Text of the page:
Posted by Ariel Blumenthal
Wouldn’t you like to live in a world where the only problem is Israel?
This is the sweet world the 4th committee of the UN General Assembly lives in: On Thursday the committee had adopted 9 resolutions against Israel - and rested. One of the resolutions called for handing over the Golan Heights from Israeli to Syrian control. You read it correctly: the UN 4th committee wants more people to come under the crushing violence of the Syrian civil war.
The 4th committee’s total performance for 2013, as reported by Hillel Neuer of UN Watch, included 22 resolutions against Israel, and 4 dealing with the rest of the world. I wonder how much money was spent this session on sustaining the 4th committee’s fantasy world for another year. How much talent and capabilities of well educated people put into this task: diplomats, lawyers, advisors, interpreters...
One interpreter was struck with a moment of realization this Thursday’s session:
“I think when you have… like a total of ten resolutions on Israel and Palestine, there’s gotta be something, c’est un peu trop, non? [It’s a bit much, no?] I mean I know… There’s other really bad shit happening, but no one says anything about the other stuff.”
Yes, her mic was on. She wasn’t aware of that, and thus a glorious “The Emperor Wears No Clothes” moment was born, documented in this video: [watch on YouTube]
Allow me a short detour: Another UN body, The UN Refugee Agency, uses a clear definition to identify who is a refugee. UNRWA, a UN agency dedicated to Palestinian refugees only, uses a different definition. One of the most surprising truths around the Arab-Israeli conflict is that if the issue of Palestinian refugees was judged similarly to any other human being on this earth, the Palestinian refugee problem would have been insignificant to non-existing. It goes without saying that UNRWA had not achievement the resettlement of a single refugee since its founding, resettlement is not even included in its mandate.
Similarly, the problem with the 4th committee begins with it’s mandate, which includes: “...Decolonization, Palestinian refugees and human rights, peacekeeping, mine action, outer space, public information, atomic radiation and University for Peace.”You won’t find “TIbetan refugees and human rights” on the third or fifth committee’s mandate, not to mention any of the large number of real, terrible human rights crises around the world.
So what does that mean? That the UN is mostly incapable, but is at least handling one of the terrible human rights crises around the world? I wish. The obsession in which the committee deals with a single item on its mandate while abandoning the others, (including “mine action” and even “outer space”), is only one damning evidence of this ridiculous hypocrisy-fest. The committee never addresses the legislated Apartheid practiced against Palestinians in Lebanon, Jordan and Egypt. It’s not concerned with the grave human rights abuses suffered by Palestinians on their own land under Hamas’ rule in Gaza.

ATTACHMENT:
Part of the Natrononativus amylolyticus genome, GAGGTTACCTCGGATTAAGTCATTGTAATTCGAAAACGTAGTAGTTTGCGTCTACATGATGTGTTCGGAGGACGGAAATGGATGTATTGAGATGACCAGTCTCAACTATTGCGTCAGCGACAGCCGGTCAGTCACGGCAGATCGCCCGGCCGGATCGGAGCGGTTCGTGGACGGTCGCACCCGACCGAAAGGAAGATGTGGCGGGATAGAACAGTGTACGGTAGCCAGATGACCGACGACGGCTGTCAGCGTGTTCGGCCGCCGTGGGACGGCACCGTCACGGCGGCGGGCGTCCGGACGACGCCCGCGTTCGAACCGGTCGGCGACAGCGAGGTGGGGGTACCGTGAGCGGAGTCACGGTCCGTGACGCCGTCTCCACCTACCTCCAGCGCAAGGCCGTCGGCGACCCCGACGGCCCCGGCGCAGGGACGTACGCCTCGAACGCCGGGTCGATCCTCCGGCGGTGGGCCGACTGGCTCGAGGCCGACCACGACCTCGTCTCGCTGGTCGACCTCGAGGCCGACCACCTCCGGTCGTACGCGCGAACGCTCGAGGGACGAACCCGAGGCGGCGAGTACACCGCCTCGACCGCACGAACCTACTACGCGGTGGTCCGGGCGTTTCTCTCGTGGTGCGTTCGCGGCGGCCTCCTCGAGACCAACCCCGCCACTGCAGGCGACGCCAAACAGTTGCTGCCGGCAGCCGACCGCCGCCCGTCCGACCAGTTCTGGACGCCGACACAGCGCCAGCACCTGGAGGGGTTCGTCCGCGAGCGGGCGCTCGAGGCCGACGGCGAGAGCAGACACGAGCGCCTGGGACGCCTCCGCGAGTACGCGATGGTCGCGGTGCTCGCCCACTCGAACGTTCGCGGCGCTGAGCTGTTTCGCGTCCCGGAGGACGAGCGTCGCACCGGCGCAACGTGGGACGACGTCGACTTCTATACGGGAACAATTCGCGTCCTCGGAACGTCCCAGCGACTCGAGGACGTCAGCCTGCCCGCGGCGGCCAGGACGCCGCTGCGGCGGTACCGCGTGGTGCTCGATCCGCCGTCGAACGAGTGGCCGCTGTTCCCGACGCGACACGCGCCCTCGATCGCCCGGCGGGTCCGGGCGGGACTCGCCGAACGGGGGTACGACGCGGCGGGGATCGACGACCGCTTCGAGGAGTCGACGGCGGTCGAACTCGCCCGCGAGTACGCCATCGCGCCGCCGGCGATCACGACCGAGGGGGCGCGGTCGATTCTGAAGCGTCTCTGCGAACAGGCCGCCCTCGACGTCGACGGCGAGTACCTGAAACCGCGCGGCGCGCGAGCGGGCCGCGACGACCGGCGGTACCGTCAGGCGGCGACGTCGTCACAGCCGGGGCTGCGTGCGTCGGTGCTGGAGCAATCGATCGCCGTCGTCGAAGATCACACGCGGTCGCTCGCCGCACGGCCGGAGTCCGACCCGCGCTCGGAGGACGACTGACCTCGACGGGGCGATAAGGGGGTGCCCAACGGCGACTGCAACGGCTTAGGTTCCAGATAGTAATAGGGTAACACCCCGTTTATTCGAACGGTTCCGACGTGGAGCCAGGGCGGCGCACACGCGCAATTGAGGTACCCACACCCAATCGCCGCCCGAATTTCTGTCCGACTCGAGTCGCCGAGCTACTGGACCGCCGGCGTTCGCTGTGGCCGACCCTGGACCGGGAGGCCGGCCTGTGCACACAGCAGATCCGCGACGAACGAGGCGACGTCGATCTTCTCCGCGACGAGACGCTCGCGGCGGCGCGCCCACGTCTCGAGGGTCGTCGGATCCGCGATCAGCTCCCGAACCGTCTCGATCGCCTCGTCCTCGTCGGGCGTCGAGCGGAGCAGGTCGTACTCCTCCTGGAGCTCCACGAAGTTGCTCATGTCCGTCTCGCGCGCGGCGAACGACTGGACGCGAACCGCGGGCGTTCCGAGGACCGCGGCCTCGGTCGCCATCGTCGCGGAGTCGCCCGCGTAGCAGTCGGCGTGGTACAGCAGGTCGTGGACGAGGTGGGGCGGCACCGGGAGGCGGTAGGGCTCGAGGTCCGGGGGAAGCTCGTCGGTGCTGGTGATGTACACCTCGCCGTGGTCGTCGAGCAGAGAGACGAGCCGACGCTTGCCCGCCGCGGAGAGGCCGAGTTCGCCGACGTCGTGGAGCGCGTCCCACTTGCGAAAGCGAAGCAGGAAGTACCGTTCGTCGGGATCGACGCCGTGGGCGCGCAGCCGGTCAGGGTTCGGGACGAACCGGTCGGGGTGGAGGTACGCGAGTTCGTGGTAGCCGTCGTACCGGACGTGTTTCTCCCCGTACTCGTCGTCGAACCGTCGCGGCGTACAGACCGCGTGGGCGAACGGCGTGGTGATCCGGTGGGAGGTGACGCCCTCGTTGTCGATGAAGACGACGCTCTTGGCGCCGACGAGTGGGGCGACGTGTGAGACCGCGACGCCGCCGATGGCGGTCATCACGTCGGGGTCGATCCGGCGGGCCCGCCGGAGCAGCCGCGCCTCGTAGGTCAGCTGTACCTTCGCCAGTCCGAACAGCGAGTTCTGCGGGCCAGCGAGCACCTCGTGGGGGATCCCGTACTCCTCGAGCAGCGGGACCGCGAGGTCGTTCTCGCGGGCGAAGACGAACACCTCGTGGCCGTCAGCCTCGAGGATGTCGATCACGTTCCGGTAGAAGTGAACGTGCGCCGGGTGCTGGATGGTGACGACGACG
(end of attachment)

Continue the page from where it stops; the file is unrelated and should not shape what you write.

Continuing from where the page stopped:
No. The committee’s mandate is to provide one more platform for vilifying Israel, not to help the Palestinians or achieve peace (which would have been much easier without the UN’s constant exacerbating action, stemming from the “original sin”: The different definition of “Palestinian refugee”.) The very branding of the Israeli-Palestinian conflict as a human rights issue is a political fallacy.
The committee is, in fact, simply taking sides. This is politicization and abuse of the worst kind, the one that hijacks resources and platform needed for real agenda items in order to achieve a political goal. The fact that this specific political goal is a violent and un-peaceful one, is an equally disturbing failure. In this crusade, the end justifies all means, even the subjugation of the prosperous population of the Israeli Golan Heights to the reality of Syrian violence and war. How absurd.
The perpetrator of this distorted reality is the automatic majority against Israel in the UN, consisting of the Organization of Islamic Conference (56 countries) and the Non-Aligned Movement (118 countries). Members of these 2 groups will vote for a resolution that blames Israel for global warming, if need be. The Non-Aligned have nothing personal against Israel, but they do against the US, and that’s enough to abandon the moral obligations of the UN’s 4th committee towards humanity and focus on a single, made up villain.
No other indicator reflects the UN’s tragic loss of way stronger than the mounting of entire committees for the sake of the angry desire to undo Israel, a UN member. The spectacle of Israel-hate and anti-Israel action in the UN (from the General Assembly through UNRWA, UNICEF and of course the pathetic UN Commission on Human Rights and its racist creation, the Durban anti-racism[!] process), is a reflection of a world dominated by countries like Sudan, Mauritania, Venezuela and Nigeria, the likes of which sponsor the 4th committee anti-Israel resolutions with great redundancy. The rule of their values and morality is the face of the UN’s harsh anti-Israel policies.